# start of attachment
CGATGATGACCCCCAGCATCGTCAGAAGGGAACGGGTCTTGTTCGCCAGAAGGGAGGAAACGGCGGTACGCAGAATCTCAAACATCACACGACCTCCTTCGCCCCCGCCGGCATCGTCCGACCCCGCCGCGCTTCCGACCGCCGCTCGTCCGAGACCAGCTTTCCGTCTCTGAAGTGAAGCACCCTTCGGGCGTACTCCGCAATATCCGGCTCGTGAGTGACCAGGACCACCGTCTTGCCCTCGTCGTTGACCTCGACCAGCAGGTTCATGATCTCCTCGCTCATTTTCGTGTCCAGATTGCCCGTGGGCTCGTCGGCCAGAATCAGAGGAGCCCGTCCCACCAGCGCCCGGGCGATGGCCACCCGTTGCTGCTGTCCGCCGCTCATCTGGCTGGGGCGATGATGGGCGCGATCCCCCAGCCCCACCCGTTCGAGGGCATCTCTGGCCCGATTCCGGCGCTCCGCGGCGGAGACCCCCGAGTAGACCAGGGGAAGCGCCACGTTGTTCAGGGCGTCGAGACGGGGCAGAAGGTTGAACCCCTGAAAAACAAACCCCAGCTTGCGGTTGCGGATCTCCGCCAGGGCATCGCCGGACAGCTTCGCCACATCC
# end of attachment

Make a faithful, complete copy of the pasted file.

CGATGATGACCCCCAGCATCGTCAGAAGGGAACGGGTCTTGTTCGCCAGAAGGGAGGAAACGGCGGTACGCAGAATCTCAAACATCACACGACCTCCTTCGCCCCCGCCGGCATCGTCCGACCCCGCCGCGCTTCCGACCGCCGCTCGTCCGAGACCAGCTTTCCGTCTCTGAAGTGAAGCACCCTTCGGGCGTACTCCGCAATATCCGGCTCGTGAGTGACCAGGACCACCGTCTTGCCCTCGTCGTTGACCTCGACCAGCAGGTTCATGATCTCCTCGCTCATTTTCGTGTCCAGATTGCCCGTGGGCTCGTCGGCCAGAATCAGAGGAGCCCGTCCCACCAGCGCCCGGGCGATGGCCACCCGTTGCTGCTGTCCGCCGCTCATCTGGCTGGGGCGATGATGGGCGCGATCCCCCAGCCCCACCCGTTCGAGGGCATCTCTGGCCCGATTCCGGCGCTCCGCGGCGGAGACCCCCGAGTAGACCAGGGGAAGCGCCACGTTGTTCAGGGCGTCGAGACGGGGCAGAAGGTTGAACCCCTGAAAAACAAACCCCAGCTTGCGGTTGCGGATCTCCGCCAGGGCATCGCCGGACAGCTTCGCCACATCC